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Karyl E. Ketchum poses with one of her paintings, "Imogene and Carrie." Photo by Kelly Lacefield

Questioning Gender

Professor’s Paintings Focus on Women, Power, Technology

January 27, 2009

By Mimi Ko Cruz

Through her paintings, Karyl E. Ketchum, assistant professor of women’s studies, wants you to question the nature of gender and power.

This is a piece of Ketchum's "Clarabell Meets Sigmund," mixed media on canvas. Photo by Kelly Lacefield

Complex in form and content, her artwork is being featured in Room 211 of the Humanities-Social Sciences Building, the office of the dean of the College of Humanities and Social Sciences. On display through June are four of Ketchum’s paintings from a 10-piece series -- each on a 2-foot-by-8-foot canvas.

“The pieces included in this exhibition explore the construction of gender ranging from Freud and his surprisingly tenacious assertions regarding female sexuality; to assumptions regarding femininity, the body and aging; to vision and masculinity; and to a piece inspired by feminist philosopher Julia Kristeva’s assertion that women exist only symbolically,” Ketchum said.

She began creating the images in 2004. Her artist’s statement describes her paintings as “formal -- including their odd shape and pastiche of highly disparate visual elements."

“I first became fascinated with Formalism through poetry and the Formalist Literary Movement’s inquiry into the qualities that define a text as properly ‘poetic,’ signaling to the reader a change in registers of meaning and, thereby, coaxing into that semiotic modality, which might be equated to the theater’s requisite suspension of disbelief,” Ketchum said in her statement.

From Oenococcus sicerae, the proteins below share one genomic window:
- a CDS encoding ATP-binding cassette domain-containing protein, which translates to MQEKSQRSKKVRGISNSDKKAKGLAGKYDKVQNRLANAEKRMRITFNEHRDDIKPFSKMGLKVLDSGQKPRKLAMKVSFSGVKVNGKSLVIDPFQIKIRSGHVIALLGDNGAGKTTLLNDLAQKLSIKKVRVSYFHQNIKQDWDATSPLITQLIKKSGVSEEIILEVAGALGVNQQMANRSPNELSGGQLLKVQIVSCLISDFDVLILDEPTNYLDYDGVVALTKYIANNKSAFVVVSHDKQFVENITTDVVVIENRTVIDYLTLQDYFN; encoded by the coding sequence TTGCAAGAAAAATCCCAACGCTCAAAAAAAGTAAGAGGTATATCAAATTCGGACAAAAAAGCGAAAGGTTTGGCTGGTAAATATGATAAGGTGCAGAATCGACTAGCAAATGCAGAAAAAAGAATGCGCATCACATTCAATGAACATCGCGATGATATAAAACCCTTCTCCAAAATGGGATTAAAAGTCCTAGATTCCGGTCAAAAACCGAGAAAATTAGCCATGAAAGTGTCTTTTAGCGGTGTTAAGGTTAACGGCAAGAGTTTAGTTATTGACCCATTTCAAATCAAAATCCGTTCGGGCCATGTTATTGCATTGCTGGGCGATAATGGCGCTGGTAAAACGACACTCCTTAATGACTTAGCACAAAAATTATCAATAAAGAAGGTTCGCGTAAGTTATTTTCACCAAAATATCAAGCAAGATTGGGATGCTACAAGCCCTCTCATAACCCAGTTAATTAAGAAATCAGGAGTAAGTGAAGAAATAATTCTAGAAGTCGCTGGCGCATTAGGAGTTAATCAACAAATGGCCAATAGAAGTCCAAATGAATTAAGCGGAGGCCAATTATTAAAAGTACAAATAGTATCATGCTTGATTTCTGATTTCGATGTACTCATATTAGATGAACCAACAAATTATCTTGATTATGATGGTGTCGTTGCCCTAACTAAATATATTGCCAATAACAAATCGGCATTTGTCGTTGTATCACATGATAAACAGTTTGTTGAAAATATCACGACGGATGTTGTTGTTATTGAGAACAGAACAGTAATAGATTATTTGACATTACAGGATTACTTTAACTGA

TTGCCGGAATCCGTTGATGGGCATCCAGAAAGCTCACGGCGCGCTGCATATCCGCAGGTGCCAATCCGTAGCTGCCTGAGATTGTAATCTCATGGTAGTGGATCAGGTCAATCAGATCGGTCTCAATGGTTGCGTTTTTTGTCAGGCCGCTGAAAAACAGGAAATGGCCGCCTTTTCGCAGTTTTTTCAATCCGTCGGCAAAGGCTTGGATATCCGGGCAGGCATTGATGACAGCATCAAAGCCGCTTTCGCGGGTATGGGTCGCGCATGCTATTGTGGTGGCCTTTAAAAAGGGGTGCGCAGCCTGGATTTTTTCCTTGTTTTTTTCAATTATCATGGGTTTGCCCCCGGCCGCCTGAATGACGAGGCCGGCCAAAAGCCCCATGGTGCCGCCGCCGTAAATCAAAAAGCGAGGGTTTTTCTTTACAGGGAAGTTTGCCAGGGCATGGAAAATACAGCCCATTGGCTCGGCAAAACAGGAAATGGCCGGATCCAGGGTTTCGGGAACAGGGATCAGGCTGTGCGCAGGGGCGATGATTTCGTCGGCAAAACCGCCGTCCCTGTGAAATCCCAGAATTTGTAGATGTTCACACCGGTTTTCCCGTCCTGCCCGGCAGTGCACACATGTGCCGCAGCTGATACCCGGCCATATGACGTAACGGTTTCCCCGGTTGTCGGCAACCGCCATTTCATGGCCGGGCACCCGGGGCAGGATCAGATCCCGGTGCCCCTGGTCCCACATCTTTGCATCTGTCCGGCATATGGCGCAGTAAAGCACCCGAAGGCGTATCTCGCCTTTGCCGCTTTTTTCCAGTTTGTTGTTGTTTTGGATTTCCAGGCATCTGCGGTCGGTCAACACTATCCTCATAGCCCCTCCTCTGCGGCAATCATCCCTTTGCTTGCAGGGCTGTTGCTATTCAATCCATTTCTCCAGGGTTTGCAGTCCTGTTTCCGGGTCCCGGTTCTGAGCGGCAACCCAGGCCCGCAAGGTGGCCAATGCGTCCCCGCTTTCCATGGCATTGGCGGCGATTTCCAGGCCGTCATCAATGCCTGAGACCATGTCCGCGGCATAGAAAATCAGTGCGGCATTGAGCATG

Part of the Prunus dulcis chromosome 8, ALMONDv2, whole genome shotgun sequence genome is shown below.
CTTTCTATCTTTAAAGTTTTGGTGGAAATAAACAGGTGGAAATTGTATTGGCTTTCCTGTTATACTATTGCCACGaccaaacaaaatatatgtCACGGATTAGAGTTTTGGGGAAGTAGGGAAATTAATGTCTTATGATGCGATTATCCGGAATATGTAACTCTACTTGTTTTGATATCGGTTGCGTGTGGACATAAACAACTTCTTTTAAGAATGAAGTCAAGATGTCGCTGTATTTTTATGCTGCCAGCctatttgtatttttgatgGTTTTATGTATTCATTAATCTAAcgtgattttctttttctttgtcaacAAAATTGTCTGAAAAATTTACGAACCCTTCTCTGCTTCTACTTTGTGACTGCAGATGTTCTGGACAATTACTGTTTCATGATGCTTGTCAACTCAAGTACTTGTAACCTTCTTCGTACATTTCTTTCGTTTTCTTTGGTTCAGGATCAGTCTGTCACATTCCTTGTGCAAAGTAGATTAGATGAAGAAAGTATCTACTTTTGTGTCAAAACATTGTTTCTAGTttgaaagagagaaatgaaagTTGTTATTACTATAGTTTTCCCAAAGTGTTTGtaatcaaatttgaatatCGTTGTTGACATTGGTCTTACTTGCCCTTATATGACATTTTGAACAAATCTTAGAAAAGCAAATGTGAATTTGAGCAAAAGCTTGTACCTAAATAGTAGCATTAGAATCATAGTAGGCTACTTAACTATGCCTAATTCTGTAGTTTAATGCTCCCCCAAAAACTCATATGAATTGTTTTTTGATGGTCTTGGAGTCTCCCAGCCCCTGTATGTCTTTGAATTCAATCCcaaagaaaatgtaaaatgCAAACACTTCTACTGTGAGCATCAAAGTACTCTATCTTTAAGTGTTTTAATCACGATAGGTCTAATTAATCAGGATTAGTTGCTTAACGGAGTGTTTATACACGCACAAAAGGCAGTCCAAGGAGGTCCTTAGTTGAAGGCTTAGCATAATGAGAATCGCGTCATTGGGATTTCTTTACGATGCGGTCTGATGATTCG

This is Ketchum's "Women's Time: The Monumental, The Cyclical, and Kristeva," oil on canvas. Photo by Kelly Lacefield

Ketchum received her doctorate and master's in cultural studies and her bachelor's degree in art studio from UC Davis. She joined Cal State Fullerton’s faculty in 2006. Her research interests include feminist theory, technologies, visual culture, cultural studies, semiotics and structuralist, post-structuralist theories of language.

She recently answered the following questions for Inside.

Where are the other six paintings in this series?

The other pieces stand in various stages of completion: some partially painted or printed onto canvas, some merely rough sketches, some fragments in my computer. I hope to have these all completed and ready for exhibition in about a year. ... There is no beginning image or first canvas -- no guideposts indicating where one is to begin to spin off meanings. Rather, my viewer must determine the point from which meaning begins.

How long have you been an artist?

I have been drawing, painting and ‘making stuff’ for as long as I can remember. However, this in and of itself is not what I feel makes me an artist. To my mind, artists are those individuals with an ability to see the world from multiple vantage points. They have what might be understood as an innate capacity to think critically and, by way of this, the rest of us -- artist and non-artist alike -- are given an opportunity to understand the world anew.